What makes Benimon so crucial to Towson? Well to start, he basically is the Tigers offense, leading the team in every major category and playing by far the most minutes (he's 17th in KenPom's Player of the Year ratings). This comes to an absurd extreme when you notice the quirk Skerry has installed this year: Nearly a quarter of Benimon's possessions are ISOs, and more than half of those are at the top of the key. And so on some 80 possessions this season, you saw him working the ball up top like a gigantic point guard, or a waterlogged LeBron James—take your pick. The reason? Benimon is virtually unguardable one-on-one.


Benimon is way too quick for a taller defender, and his arsenal of feints allows Benimon easy access to the rim, and to the stripe, where he shoots a healthy 72.5 percent. Amazingly, more than half of Benimon's 366 field goal attempts in 2014 have been around the rim, mostly on non-post-ups; armed with a soft touch and an ability to absorb a hack and finish the play, Benimon makes 56.1 percent of these non-post paint touches.

Similarly, Benimon has an advantage against a smaller defender: Not only can he post and repost until he is a foot or so from the bucket, but the forward's unorthodox-looking jump shot—he appears to aim and then flick the ball at the basket, like he's shooting a fadeaway at a dart board—is pure. One of Benimon's standard ISO moves is a pull-up jumper—his move is almost always to his right, though he can take the left baseline if pressed—stopping on a dime before unfurling his shooting motion. He converts more than 44 percent of his two-point jump shots, and he rarely depends on others to create—just six percent of those attempts are assisted.

Benimon isn't listed on many mock draft boards right now, but you don't have to look much further than Boris Diaw to see how a skillset like Benimon's could be useful to the right team. And other than UCLA's Kyle Anderson, there aren't many 6-foot-8 players with his ability to pass and create. Ironically, Benimon has developed into the prototypical Hoya big—JTIII likes his forwards mobile and able to facilitate his non-Princeton Princeton offense, whether moving the ball around the court from the high post or dribbling at a defender and then passing for a back door cut. And on closer examination, Benimon's numbers compare favorably to Greg Monroe and Otto Porter; not only are all three offensively efficient but they posted assist rates over hovering around 20 percent. All of which is to say that while he isn't going to anchor an NBA offense like Towson's, there should be a place for Benimon in the league.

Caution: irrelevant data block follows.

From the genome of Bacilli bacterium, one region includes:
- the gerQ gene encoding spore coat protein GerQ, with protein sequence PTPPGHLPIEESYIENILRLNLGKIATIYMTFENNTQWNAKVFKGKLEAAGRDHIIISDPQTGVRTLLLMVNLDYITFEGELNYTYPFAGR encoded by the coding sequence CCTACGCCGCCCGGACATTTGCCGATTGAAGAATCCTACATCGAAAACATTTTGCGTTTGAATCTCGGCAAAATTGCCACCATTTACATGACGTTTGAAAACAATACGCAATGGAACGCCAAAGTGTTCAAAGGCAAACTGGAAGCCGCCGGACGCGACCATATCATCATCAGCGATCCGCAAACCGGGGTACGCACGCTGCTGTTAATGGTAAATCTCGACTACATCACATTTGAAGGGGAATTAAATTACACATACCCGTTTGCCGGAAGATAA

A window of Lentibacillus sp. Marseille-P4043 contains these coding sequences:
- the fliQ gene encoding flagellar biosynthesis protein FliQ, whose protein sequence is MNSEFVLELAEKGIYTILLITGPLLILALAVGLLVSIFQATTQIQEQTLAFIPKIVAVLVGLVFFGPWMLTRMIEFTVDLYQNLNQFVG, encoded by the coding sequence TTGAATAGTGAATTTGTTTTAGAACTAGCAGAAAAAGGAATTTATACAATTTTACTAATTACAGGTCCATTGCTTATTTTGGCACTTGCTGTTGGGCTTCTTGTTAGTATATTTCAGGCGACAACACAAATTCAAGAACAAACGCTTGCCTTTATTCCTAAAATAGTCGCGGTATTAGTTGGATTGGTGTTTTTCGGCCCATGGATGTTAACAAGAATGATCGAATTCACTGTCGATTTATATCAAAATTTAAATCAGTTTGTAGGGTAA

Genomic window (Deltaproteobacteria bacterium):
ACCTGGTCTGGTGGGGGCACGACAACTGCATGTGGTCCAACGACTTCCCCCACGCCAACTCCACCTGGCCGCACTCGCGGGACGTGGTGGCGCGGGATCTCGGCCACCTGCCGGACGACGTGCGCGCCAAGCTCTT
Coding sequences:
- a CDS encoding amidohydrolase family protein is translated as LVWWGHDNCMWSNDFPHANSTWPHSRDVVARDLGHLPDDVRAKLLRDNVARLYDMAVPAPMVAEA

It helps that he's shined against Towson's high-major competition. During a loss last season to Temple, Benimon dropped 30 points, and he connected on twelve of nineteen twos during consecutive November losses to Villanova and Kansas this season. Against College of Charleston, the only other conference team with a potential NBA forward (Adjehi Baru), Benimon annexed and took control of Towson's offense, scoring 41 points in two games and shooting 12.1 free throws per 40 minutes.

For the second year in a row, Benimon has been named the CAA's player of the year, and there isn't a more valuable player in the league. The Towson coaching staff uses plus-minus to judge the effectiveness of various lineups, and he consistently posts the highest individual winning percentage. When judged by Value Add, a formula that designed by John Pudner that is the college basketball equivalent to WAR, Benimon is clearly the conference's most valuable player, generating more than four wins for Towson.


Tonight, Towson plays James Madison in the first round of the CAA tournament at 6 p.m. ET. You won't be catching the most talented player in the country, or even a lottery prospect. But you will be seeing something even rarer: a fully actualized college player, with a team built around his strengths, and a leash long enough to maximize them.

Towson lost to 3-seed William and Mary in the CAA semifinals on Sunday.

Image via AP